NVIDIA also said Hopper includes new instructions known collectively as "DPX." These instructions are intended to accelerate dynamic programming, and NVIDIA says that code using them can achieve speedups of up to 40x, but that comparison is a little murky; rather than against last-generation's A100, NVIDIA is comparing four H100 chips against a pair of 32-core Ice Lake Xeons.
The company also says that its compute cores include a "Transformer Engine" that can be used to accelerate Transformer-type neural networks by "as much as 6x" versus Ampere. The "Transformer Engine" itself seems to be marketspeak for tweaked tensor units that, in combination with smart software, can step operations all the way down to 8-bit precision when higher precision is not required.
It's this capability that allows the H100 to achieve its greatest performance gains compared to the Ampere-based A100, according to NVIDIA. For AI model training, the H100 can apparently achieve 9x the throughput. For AI inferencing, the gains are even larger; NVIDIA claims that per-GPU throughput with H100 is fully thirty times that of A100 with a 1-second response latency.
Stepping back to NVLink and PCIe for a moment, the latest offshoot of NVIDIA's interconnect is called NVLink-C2C. C2C stands for "chip to chip", and it indicates that this version of NVLink is intended for use with both GPU-to-host connections as prior versions of NVLink, but also between dice in "advanced packaging."
Basically, it's another interconnect that can be used between chiplets, similar to (but much faster than) AMD's Infinity Fabric. It's used in the Grace Superchip and Grace Hopper Superchip, also announced today, and NVIDIA says it is "open for semi-custom silicon-level integration with NVIDIA technology." NVIDIA's also supporting UCIe (Universal Chiplet Interconnect Express), by the way.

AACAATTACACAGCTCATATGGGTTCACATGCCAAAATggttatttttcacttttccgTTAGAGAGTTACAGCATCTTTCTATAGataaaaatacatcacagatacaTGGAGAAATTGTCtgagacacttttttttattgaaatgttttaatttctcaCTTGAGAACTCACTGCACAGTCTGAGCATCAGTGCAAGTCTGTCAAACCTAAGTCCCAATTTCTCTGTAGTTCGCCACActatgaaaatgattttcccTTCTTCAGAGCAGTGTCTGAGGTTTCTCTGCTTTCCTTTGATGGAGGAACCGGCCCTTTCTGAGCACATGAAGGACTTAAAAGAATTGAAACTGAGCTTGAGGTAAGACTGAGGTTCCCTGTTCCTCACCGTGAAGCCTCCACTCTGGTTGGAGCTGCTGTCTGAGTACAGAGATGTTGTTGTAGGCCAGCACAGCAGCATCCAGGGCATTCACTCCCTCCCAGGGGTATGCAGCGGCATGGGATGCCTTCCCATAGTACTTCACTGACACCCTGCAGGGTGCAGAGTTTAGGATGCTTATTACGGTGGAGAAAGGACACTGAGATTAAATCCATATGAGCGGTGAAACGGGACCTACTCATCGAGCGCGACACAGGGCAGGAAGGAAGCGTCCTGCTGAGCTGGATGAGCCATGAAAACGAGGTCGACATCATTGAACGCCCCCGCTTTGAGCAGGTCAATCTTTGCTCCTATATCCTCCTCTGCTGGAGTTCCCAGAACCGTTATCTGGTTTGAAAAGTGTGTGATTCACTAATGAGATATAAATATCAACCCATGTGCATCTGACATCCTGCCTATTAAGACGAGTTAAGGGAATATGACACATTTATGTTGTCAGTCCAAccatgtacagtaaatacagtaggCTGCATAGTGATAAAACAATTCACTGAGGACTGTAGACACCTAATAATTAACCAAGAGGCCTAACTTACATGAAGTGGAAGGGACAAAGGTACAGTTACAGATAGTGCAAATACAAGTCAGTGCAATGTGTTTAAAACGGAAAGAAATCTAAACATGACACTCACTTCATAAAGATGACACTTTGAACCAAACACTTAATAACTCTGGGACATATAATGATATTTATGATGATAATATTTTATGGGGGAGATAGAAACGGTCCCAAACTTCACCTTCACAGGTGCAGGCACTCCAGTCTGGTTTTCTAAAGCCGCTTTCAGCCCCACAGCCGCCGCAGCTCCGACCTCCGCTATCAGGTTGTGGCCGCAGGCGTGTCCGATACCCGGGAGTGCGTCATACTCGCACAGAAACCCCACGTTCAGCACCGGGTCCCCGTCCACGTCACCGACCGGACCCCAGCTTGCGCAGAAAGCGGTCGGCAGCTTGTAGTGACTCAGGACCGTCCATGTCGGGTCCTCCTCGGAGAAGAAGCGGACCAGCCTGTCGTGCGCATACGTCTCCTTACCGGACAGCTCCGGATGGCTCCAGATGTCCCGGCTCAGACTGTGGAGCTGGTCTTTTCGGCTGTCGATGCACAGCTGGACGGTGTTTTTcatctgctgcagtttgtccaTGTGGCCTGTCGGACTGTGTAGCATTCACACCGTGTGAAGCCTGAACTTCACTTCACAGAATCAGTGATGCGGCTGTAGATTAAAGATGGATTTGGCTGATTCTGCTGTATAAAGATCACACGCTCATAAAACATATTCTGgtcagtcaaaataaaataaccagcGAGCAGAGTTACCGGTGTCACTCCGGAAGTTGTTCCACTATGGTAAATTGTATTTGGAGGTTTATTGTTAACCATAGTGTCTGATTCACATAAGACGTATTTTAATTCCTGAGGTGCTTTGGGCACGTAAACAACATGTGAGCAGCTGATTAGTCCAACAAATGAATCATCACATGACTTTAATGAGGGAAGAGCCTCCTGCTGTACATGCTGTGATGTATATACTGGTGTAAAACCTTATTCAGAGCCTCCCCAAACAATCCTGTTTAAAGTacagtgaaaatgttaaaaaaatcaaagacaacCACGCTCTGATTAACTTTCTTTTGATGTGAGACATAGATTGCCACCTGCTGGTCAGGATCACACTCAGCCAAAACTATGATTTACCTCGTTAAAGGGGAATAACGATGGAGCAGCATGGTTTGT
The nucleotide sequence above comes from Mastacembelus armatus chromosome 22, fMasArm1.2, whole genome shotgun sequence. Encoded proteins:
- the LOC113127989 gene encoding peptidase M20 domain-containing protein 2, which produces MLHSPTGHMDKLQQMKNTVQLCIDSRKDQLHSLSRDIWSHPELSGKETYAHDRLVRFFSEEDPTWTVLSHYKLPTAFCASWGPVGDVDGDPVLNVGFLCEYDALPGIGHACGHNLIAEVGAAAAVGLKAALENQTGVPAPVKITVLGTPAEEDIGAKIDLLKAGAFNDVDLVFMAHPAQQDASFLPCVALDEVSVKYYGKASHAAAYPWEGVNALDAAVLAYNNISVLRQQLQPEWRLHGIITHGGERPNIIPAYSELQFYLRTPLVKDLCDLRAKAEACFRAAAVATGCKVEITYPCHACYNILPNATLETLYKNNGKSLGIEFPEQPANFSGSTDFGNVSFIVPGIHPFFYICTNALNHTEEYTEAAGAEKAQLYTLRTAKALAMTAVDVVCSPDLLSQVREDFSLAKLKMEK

In its release materials, NVIDIA states multiple times that H100 "can be deployed in every type of datacenter." That's because the company is offering H100 in numerous form factors, ranging from a specialized PCIe add-in card all the way up to pre-configured supercomputer blueprints with 256 H100 GPUs.
The most basic form of H100 will be the mezzanine version in SXM form factor, but as an add-in card it will come as the H100 CNX "Converged Accelerator." Basically, the card includes an H100 GPU as well as one of NVIDIA's own ConnectX-7 dual-port Infiniband adapters. The GPU connects to the NIC using PCIe 5, while the NIC connects to the host using PCIe Gen 4. The idea is that it's more important for the accelerators in a node to be able to talk to each other with the lowest latency and highest throughput possible.
Naturally, there's a new DGX system to accompany this launch, christened DGX H100. This fourth generation of NVIDIA's supercomputing module is extremely similar to the previous-generation DGX A100; mostly, it swaps out the eight A100 GPUs for eight SXM H100 accelerators, giving it fully 32 petaFLOPS of 8-bit compute. The DGX SuperPOD, then, combines 32 DGX systems for a total of 1 exaFLOP of AI inferencing horsepower.
NVIDIA says that the latest DGX SuperPOD will allow its supercomputing customers to "scale as large as needed in 32-node increments." Indeed, that seems to be the basis for the Eos Supercomputer blueprint which piles together some 18 SuperPODs, comprising 576 DGX H100 systems, linking together 4,608 H100 GPUs.
None of this is coming to retail, of course. Despite NVIDIA's claims that it wants H100 "at every scale," most of the products in this announcement are really aimed squarely at governments and large research organizations (generally subsidized by governments) that need the absolute maximum in number-crunching compute power. As such, NVIDIA didn't provide any pricing data. All of these products are in "if you have to ask, you can't afford it" territory.
The House That GeForce Built did say that H100 is in production already, and gave a date for availability of these products, too. If you're after the latest and greatest in AI acceleration hardware, start pinging your vendor in Q3 of this year.